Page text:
The best thing my father ever did for me as a child was get rid of the television one year. His words were ‘well, me and yer mum don’t watch this box anymore, so we’re not paying for it.’ (in England you pay a license fee and get to watch a couple of channels commercial free). I don’t think he knew the significance of doing that, but it’s repercussions are infinitely beneficial.

So the television cable was ditched and my brothers and I moaned about it for a while, but he hadn’t banned videos, which turned out to be no solution at all because we only had about four anyway. And Alex Kidd on the Sega Master System gets really old, really quickly. So we played outside. The importance of being bored proved itself and as the boredom grew, the imagination took over. I mean, we had always played, always come up with games, but the television threatened to take over. I remember clearly my mother stomping in one summer’s day and asking why the hell we weren’t playing outside on a gorgeous day like this instead of gazing like a zombie at a box of wires… and we didn’t know, but we were still kicked out and told to stay out. My mother rarely watched television. I remember an entry in my diary when I was very young, about maybe eleven:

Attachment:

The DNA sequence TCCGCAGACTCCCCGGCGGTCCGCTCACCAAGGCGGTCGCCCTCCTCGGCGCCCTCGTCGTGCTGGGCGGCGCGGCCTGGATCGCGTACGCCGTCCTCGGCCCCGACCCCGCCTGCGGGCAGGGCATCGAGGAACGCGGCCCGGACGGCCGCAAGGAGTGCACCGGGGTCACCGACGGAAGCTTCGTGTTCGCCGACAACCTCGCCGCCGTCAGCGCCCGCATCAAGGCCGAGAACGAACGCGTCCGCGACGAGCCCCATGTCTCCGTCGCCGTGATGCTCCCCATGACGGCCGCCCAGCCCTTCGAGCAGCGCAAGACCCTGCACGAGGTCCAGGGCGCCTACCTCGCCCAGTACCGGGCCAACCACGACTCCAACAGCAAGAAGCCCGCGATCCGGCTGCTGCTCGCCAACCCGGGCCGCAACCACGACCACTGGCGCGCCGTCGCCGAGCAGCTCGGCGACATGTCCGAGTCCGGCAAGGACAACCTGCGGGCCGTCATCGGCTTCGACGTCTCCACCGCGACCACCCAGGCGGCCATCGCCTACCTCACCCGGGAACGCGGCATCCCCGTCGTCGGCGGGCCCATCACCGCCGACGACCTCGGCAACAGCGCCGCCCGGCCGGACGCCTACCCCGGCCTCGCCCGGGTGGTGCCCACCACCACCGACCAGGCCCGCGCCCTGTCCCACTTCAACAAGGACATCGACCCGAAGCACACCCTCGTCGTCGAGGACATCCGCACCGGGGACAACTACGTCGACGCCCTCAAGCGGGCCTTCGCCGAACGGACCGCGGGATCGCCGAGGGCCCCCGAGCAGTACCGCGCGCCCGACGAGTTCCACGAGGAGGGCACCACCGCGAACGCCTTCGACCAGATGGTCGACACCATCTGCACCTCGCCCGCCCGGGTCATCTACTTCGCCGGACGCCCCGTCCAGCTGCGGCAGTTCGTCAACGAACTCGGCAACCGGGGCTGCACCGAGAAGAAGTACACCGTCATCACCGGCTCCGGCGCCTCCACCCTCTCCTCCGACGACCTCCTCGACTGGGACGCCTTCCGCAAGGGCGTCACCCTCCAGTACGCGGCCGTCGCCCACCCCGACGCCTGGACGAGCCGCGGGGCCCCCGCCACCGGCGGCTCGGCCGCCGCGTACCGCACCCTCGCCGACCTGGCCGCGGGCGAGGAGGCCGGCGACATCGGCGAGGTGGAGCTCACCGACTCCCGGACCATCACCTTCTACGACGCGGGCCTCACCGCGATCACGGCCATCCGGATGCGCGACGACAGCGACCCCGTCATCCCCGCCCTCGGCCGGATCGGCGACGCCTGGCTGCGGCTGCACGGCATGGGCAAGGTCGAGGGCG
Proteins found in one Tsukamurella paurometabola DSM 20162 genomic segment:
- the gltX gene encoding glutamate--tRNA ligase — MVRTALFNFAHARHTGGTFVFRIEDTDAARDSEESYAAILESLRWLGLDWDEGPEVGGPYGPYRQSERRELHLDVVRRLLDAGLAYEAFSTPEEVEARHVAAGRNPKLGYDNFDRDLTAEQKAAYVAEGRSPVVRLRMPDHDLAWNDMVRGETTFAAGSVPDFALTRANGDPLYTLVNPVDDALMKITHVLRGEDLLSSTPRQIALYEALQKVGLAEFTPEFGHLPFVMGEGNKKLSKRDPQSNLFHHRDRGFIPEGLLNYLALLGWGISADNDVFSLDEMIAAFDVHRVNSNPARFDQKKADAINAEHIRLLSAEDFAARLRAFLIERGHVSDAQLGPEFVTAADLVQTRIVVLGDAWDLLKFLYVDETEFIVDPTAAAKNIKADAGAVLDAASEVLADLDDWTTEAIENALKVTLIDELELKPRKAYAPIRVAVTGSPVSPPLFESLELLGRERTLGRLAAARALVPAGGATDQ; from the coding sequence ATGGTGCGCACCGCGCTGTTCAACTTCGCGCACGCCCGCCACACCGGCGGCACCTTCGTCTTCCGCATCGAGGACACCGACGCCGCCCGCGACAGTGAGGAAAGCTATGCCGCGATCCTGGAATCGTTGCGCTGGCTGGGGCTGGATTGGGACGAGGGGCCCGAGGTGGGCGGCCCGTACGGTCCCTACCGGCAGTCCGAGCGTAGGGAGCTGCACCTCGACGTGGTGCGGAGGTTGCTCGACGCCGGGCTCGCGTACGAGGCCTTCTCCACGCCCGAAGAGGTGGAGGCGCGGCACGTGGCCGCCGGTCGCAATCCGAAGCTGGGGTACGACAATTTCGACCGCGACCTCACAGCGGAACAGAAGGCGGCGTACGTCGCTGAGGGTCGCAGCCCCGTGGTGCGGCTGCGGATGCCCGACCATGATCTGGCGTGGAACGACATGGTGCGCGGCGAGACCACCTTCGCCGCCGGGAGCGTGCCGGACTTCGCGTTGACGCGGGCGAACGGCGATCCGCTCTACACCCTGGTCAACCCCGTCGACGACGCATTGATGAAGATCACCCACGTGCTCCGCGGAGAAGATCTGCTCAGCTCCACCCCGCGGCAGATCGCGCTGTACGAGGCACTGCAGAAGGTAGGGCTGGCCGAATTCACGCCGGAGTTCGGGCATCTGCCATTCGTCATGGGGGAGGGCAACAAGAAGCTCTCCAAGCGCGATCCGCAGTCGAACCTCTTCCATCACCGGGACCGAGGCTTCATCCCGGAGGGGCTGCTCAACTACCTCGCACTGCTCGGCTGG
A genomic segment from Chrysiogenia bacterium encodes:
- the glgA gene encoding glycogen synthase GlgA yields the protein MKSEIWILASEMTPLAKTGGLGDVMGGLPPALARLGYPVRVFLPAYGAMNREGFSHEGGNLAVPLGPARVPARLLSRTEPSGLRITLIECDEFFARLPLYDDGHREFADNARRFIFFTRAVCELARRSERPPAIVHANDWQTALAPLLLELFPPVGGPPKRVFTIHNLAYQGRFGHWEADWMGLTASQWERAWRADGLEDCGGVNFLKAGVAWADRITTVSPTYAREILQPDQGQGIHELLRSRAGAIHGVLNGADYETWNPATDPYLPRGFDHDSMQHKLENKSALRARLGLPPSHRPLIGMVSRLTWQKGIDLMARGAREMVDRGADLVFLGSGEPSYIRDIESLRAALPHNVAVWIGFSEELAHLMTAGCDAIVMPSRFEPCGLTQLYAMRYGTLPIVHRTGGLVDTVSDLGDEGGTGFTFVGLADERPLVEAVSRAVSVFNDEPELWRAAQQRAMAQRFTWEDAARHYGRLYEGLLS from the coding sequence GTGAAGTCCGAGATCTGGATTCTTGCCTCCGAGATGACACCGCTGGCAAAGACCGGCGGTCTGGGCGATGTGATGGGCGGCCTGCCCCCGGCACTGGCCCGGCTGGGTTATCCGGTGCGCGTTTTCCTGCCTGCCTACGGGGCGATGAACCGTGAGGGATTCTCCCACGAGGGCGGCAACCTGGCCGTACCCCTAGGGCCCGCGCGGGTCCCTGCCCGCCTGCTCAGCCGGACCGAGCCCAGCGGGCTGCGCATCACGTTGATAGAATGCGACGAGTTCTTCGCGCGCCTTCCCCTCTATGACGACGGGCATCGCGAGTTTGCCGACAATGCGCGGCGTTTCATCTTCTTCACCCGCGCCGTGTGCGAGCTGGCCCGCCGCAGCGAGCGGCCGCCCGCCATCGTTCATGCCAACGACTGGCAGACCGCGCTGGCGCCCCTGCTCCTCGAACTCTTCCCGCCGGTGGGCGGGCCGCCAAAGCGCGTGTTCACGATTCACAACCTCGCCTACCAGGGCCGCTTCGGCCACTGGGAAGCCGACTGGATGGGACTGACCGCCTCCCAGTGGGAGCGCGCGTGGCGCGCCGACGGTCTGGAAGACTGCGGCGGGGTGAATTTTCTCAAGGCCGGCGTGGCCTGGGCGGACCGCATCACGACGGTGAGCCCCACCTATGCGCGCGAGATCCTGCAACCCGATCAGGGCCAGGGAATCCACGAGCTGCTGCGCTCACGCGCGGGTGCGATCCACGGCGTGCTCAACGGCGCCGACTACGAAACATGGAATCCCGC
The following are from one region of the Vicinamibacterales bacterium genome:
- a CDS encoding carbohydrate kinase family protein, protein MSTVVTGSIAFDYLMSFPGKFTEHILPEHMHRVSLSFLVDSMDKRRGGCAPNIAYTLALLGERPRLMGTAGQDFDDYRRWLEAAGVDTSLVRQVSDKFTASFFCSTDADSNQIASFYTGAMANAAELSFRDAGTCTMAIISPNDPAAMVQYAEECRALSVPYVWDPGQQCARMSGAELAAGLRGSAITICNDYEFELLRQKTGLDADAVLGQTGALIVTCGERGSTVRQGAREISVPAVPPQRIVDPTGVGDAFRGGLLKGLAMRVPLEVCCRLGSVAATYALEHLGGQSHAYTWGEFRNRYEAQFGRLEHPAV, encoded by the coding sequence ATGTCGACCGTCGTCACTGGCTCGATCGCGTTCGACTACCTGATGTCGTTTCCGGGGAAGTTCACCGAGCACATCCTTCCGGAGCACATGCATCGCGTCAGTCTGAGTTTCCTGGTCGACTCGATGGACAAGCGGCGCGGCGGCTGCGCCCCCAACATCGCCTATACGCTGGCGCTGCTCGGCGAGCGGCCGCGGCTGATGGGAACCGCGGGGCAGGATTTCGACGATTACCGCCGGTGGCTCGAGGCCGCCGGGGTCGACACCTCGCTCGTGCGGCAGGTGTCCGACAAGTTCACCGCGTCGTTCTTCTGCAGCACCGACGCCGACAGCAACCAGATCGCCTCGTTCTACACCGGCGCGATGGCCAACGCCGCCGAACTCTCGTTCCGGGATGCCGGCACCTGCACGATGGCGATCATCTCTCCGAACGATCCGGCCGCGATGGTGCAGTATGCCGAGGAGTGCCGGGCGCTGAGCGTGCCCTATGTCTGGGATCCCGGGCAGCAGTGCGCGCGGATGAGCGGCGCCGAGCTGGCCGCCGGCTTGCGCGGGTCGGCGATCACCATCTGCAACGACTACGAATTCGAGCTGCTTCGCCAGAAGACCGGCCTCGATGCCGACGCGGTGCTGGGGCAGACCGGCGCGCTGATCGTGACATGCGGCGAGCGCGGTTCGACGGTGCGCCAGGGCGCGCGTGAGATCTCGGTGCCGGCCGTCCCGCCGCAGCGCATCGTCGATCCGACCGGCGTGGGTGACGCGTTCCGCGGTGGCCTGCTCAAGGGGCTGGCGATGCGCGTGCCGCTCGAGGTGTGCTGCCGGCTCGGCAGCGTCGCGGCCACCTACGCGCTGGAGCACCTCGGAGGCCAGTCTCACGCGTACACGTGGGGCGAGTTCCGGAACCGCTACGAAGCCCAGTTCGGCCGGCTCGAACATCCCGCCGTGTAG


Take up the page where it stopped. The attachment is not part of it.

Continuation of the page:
‘My mother played Sonic the hedgehog for the first time today on the master system and wasn’t addicted at all. I think there’s something wrong with her.’

I completed Lord of the Rings at a young age, and although I didn’t understand it or remember a whole lot, I loved it, it conjured up images of dark and hopeless battles, or heroism, of simple acts of courage going unsung and unremembered. There were quests and adventures and it was unbelievably dark and gothic. There was an animated version of the Lord of the Rings that I saw at the time too, the one they never finished, and that fuelled my imagination with enough inspiration for a lifetime. All my writing became dark and fantastical, and all the games we played were on that subject, for a few years at least.